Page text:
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A very special day at the International School
They all used different words but expressed the same feeling. Whether president of the region or head of the département, mayor or préfet, school principal or recteur, all insisted on how "happy" and how "proud" they were on this very special day.
Flags of the world plus one. On the right, the flag of the Provence-Alpes-Côte d'Azur Region with the stripes of Provence, the dolphin of the Dauphiné province and the eagle of the County of Nice.
The date was Monday, 24 January and the occasion was the inauguration of the International School in Manosque, now officially the "International School of Provence-Alpes-Côte d'Azur."
For local politicians and representatives of the French administration, the cutting of the symbolic ribbon marked the accomplishment of a unique endeavour: the creation, within the rather rigid French public education system, of an international school capable of catering to students aged 3 to 18 and hailing from 27 nations, by providing them with classes in French as well as nine other languages."We went as far as the French Constitution would allow," said Recteur Jean-Paul de Gaudemar, the head of the public education service in the Aix-Marseille region. "We had to face tremendous challenges, both intellectually and technically. And I must say ITER was a demanding partner..."
President of the PACA Region, Michel Vauzelle summed up the general feeling when he said: "This is a moment of pure happiness. It is the reward for all our work as politicians and administrators. This place has no equivalent in the world and at the same time it is a school like any other... an integral part of the French educational system. It was designed for "ITER children" but it is, and will always be, open to all."
Michel Vauzelle surrounded by a sea of flags. In the second row from left to right: préfet Pierre N'Gahane; Departement Council President Jean-Louis Bianco; ITER Director-General Osamu Motojima; Recteur Jean-Paul de Gaudemar; Christophe Castaner, Mayor of Forcalquier and Vice-President of the Regional Council; and other personalities.
ITER Director-General Osamu Motojima described the event as "an important milestone in the history of ITER". He commended the school's educational team for providing the ITER children "with education and values that will enable them to embrace the endless human and professional opportunities of our multicultural world." The International School, he said, is "an example to be followed by all future international collaborations."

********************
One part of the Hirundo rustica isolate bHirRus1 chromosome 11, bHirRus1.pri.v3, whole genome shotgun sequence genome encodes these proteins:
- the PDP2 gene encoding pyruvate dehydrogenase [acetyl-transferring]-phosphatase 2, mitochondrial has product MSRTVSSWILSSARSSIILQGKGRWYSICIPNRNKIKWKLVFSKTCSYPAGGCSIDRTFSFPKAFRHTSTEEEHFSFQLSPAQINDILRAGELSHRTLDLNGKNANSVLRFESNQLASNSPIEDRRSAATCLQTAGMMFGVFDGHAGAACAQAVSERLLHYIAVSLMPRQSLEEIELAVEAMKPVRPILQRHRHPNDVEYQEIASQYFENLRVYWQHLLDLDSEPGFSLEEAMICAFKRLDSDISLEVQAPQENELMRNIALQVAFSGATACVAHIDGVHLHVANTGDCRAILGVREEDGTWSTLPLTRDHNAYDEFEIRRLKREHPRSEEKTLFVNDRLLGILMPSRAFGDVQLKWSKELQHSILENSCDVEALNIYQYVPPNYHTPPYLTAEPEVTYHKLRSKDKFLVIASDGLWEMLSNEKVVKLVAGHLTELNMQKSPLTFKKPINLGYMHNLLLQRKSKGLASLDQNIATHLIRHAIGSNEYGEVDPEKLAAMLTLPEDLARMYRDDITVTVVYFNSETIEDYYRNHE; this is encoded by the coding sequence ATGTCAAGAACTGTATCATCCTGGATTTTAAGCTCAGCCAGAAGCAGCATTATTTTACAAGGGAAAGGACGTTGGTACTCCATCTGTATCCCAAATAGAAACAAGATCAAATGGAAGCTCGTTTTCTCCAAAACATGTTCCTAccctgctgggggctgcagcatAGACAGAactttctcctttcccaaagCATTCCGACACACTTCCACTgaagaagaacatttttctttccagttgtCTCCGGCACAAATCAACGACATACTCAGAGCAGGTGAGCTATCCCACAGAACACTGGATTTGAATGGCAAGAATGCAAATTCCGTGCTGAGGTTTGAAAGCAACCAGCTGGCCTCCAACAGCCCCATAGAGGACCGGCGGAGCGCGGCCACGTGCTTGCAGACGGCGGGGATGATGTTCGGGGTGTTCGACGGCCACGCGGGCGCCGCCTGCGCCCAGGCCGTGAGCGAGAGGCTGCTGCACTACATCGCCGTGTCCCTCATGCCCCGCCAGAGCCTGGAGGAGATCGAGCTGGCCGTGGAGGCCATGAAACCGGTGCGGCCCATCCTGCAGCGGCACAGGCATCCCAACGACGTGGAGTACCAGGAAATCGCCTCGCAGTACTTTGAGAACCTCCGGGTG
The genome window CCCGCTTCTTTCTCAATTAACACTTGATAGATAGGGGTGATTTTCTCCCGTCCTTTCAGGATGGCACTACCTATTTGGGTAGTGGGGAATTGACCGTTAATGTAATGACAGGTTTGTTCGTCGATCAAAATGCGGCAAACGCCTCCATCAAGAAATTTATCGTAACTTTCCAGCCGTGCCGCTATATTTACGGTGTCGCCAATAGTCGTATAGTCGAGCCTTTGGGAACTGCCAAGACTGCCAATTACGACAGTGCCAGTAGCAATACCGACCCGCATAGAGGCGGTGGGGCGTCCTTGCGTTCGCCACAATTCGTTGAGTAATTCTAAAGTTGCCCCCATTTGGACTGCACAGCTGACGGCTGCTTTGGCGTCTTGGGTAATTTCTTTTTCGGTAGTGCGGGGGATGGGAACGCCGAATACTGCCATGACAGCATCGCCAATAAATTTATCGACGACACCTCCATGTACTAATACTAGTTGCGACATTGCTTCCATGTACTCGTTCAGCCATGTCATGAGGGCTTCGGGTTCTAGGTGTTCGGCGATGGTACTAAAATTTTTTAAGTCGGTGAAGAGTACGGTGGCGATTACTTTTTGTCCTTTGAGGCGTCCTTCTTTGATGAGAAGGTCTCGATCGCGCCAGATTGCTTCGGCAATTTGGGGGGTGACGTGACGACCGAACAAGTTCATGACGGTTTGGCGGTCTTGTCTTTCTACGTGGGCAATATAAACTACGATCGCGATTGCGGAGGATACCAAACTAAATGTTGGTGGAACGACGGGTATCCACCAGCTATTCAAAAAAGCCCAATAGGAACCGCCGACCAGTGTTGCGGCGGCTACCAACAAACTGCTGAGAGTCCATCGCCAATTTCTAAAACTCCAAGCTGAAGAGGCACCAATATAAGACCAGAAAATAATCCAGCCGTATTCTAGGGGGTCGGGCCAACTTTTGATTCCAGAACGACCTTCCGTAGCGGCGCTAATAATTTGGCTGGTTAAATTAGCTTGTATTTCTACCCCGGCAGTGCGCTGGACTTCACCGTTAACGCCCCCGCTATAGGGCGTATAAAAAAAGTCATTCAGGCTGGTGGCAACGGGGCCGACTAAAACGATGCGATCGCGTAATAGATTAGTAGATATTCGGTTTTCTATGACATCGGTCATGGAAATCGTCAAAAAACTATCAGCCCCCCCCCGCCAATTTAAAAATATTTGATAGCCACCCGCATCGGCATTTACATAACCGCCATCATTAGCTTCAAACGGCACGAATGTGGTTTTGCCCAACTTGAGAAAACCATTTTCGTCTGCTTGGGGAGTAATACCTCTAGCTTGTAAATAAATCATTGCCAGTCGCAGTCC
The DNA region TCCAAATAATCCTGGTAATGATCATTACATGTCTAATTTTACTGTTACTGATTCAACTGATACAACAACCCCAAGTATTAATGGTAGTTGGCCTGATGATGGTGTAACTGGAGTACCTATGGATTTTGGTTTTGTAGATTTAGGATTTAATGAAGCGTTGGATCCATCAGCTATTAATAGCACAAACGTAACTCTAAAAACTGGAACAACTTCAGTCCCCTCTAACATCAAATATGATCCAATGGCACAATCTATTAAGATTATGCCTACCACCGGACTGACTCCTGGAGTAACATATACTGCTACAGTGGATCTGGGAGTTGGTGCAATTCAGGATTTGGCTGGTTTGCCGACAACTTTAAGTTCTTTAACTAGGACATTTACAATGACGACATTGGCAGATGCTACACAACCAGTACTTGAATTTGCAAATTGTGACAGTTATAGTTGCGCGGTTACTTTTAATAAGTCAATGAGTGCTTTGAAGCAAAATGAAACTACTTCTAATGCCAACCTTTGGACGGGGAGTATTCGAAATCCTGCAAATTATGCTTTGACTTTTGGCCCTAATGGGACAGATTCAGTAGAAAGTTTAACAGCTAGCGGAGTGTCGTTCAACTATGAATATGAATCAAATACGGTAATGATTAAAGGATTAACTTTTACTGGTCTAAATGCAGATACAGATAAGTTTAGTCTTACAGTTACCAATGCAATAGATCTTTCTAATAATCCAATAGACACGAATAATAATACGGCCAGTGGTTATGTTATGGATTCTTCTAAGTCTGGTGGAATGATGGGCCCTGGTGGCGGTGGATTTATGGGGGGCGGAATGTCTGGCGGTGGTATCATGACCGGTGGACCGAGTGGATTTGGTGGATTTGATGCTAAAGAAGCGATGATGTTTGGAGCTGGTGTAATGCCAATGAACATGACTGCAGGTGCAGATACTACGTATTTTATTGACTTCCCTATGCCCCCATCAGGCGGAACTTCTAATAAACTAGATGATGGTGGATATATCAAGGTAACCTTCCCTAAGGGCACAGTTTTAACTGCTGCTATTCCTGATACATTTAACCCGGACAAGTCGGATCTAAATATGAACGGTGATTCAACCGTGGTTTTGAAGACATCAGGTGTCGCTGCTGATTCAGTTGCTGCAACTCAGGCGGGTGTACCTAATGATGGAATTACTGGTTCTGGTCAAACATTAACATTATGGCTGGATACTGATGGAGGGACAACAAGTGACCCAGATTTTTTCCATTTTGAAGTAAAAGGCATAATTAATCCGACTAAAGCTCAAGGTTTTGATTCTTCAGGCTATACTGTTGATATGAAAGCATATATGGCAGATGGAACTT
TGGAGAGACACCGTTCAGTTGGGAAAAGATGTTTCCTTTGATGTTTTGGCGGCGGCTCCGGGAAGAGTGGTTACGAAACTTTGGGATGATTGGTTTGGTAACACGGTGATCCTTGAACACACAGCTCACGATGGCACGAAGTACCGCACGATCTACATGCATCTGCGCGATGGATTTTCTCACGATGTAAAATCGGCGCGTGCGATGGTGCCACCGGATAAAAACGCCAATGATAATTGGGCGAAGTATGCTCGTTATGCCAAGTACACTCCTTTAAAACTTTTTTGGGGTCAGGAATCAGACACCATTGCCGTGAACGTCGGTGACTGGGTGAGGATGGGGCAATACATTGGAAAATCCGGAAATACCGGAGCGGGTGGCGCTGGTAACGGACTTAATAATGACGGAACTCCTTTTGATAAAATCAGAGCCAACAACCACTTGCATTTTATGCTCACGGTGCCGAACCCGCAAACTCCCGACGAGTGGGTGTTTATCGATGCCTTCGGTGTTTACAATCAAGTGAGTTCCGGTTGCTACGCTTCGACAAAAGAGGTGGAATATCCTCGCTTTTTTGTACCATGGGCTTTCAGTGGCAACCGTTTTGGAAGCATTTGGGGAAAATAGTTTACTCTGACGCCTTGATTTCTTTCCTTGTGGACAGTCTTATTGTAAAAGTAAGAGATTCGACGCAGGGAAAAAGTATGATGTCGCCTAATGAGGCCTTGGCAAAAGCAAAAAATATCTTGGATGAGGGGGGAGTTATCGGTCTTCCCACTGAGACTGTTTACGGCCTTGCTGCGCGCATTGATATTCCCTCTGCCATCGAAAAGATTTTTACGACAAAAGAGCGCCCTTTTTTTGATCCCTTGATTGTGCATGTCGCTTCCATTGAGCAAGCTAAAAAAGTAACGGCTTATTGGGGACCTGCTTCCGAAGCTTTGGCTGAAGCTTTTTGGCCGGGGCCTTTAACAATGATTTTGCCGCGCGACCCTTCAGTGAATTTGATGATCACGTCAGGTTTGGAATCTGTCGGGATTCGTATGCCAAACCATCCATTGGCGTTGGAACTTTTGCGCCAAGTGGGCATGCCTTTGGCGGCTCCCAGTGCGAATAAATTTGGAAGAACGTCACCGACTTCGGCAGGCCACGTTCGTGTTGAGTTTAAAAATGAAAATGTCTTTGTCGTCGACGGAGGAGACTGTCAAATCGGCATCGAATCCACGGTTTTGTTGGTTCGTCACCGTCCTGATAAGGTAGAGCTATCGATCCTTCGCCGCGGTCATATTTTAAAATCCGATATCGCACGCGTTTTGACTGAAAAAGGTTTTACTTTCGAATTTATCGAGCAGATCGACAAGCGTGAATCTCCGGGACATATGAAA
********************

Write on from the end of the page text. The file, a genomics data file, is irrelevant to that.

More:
Before gathering for the speeches in the auditorium, the large crowd of officials, parents and teachers had taken an extensive tour of the premises. All were equally impressed by the daring concrete-and-wood architecture, the scope of activities offered to the students, their command of languages, and by what President Bianco of Alpes-de-Haute-Provence département called "... the beautiful and amazing gathering of students coming from nearly 30 nations."
Cutting the symbolic ribbon. Bernard Jeanmet-Peralta, the Mayor of Manosque, and Jean-Paul Clément, Director of the International School, stand between Director-General Motojima and Region President Vauzelle. The inauguration was attended by the Consul-Generals of Japan and of the United States (in the background).
Establishing an international school close to Cadarache was part of the French commitment to ITER as defined in the Site Support Annex of the ITER Agreement of 2006. Pending the construction of the facility that was inaugurated on Monday, the International School opened in September 2007, taking up temporary accommodations in a nearby lycée. 130 children and students, aged 3 to 18, were enrolled for the first school year. They are now 400, half of them "ITER children."
The International School is operated under the authority of the French Ministry of Education. Construction of the 26,000 m² building was financed by the PACA Region (EUR 55 million).
The International School of Provence-Alpes-Côte d'Azur will cater to "ITER children"—generations of them—for the whole duration of the project. Once ITER has come to the end of its experimental program, the concrete-and-wood building that so perfectly blends into its surroundings will live on as one of the project's durable legacies.
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